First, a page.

The font is based on the research we referred to earlier and relies on creating a sort of ¡°brain stutter¡± or disfluency in processing. The ¡°pause¡± caused by the disfluency-inducing-font appears to result in higher recall for what was being written. The researchers say it as though the disfluency results in your brain saying ¡°Okay, pay attention!¡± to itself and thus the reader recalls more information. You can download the font (free) here.?

From a litigation advocacy perspective, we certainly want our jurors to remember what we said. Yet, the idea of using this particular font in your visual evidence is not appealing. It¡¯s an interesting idea for research. Somehow, we don¡¯t think it is quite ready for the courtroom. You may also be interested in reading the Michael Butterick article in the Jury Expert on his book, Typography for Lawyers. It¡¯s an interesting read and his entire focus is on easy-on-the-eyes fonts. Sans Forgetica would not likely qualify.?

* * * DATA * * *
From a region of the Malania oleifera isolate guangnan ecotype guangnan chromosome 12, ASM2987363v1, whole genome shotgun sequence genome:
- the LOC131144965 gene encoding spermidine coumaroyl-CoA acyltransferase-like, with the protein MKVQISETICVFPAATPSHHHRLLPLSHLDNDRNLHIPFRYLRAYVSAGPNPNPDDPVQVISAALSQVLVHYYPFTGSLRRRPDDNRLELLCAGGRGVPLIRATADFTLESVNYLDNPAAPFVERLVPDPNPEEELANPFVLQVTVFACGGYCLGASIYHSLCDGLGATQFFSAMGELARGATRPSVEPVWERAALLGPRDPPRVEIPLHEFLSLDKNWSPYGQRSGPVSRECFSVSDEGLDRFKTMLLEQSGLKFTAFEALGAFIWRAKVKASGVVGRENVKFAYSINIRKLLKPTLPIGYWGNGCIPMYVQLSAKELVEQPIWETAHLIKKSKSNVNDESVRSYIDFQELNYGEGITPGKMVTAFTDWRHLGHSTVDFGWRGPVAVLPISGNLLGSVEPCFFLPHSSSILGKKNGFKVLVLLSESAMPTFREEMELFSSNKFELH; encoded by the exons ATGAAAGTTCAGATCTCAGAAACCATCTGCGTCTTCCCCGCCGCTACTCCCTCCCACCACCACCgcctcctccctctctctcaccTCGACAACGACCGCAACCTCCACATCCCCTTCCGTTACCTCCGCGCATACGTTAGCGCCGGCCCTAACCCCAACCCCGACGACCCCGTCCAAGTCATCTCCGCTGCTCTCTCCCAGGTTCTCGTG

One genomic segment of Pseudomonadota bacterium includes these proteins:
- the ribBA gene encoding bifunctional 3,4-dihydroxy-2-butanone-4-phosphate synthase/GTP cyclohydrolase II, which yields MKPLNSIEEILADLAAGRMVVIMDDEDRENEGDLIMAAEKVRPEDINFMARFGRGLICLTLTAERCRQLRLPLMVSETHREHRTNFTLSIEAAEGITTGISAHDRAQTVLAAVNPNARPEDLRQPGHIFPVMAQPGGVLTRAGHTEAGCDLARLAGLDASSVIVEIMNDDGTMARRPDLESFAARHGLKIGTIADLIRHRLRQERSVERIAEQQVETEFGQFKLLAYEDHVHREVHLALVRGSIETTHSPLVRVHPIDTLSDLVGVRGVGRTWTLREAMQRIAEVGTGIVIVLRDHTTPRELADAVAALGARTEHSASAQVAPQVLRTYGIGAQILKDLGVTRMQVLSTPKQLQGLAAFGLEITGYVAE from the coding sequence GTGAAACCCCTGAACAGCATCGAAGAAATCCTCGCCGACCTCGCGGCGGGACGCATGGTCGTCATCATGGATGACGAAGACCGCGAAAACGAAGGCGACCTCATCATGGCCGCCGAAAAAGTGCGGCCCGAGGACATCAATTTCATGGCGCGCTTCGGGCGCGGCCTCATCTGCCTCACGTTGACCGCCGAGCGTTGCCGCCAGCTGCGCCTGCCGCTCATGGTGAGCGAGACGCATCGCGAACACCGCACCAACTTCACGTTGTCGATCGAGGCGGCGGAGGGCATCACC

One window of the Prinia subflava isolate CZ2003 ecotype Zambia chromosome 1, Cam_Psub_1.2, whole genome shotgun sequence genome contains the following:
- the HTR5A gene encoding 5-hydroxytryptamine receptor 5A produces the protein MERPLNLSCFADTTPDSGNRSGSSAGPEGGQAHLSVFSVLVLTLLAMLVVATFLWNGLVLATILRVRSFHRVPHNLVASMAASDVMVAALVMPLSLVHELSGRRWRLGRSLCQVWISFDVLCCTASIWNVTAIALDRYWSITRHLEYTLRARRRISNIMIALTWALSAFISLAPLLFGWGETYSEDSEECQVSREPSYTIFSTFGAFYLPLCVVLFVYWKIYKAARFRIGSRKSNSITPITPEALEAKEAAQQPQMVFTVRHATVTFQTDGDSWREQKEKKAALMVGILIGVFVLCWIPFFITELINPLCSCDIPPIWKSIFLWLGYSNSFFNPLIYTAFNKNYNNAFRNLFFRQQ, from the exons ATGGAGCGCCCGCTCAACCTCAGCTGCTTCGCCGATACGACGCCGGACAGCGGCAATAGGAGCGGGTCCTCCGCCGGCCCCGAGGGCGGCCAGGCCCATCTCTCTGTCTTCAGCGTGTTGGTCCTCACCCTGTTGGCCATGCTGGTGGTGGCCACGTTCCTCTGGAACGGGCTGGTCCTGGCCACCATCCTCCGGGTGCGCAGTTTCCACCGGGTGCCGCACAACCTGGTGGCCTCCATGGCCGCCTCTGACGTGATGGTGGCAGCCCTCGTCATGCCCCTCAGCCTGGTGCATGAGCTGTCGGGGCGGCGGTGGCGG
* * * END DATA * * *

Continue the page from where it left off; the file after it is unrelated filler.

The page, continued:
Who¡¯s a conspiracy theorist and can you really ¡°see¡± them?? Thu, 11 Oct 2018 11:02:13 +0000 /e00/blog/?p=6868 We love to have the occasional conspiracy theorist show up in our pretrial research as they have much to teach us about plugging holes in case narratives. We love it so much we have blogged about conspiracy theorists and theories repeatedly. So imagine the joy at The Jury Room blog headquarters when a new 2018 study supported the findings from a 2017 study. You might actually be able to identify the conspiracy theorist before they are chosen to serve on your jury!?

The first article (2017) was published in the Social Psychology journal. In short, what the research found is that people who saw themselves as unique are more likely drawn to conspiracy theories. So we carefully read the original article and saw what the researchers specifically found is that most of us are comfortable with the paradox of two seemingly inconsistent statements¡ªwhich are, by the way, both true: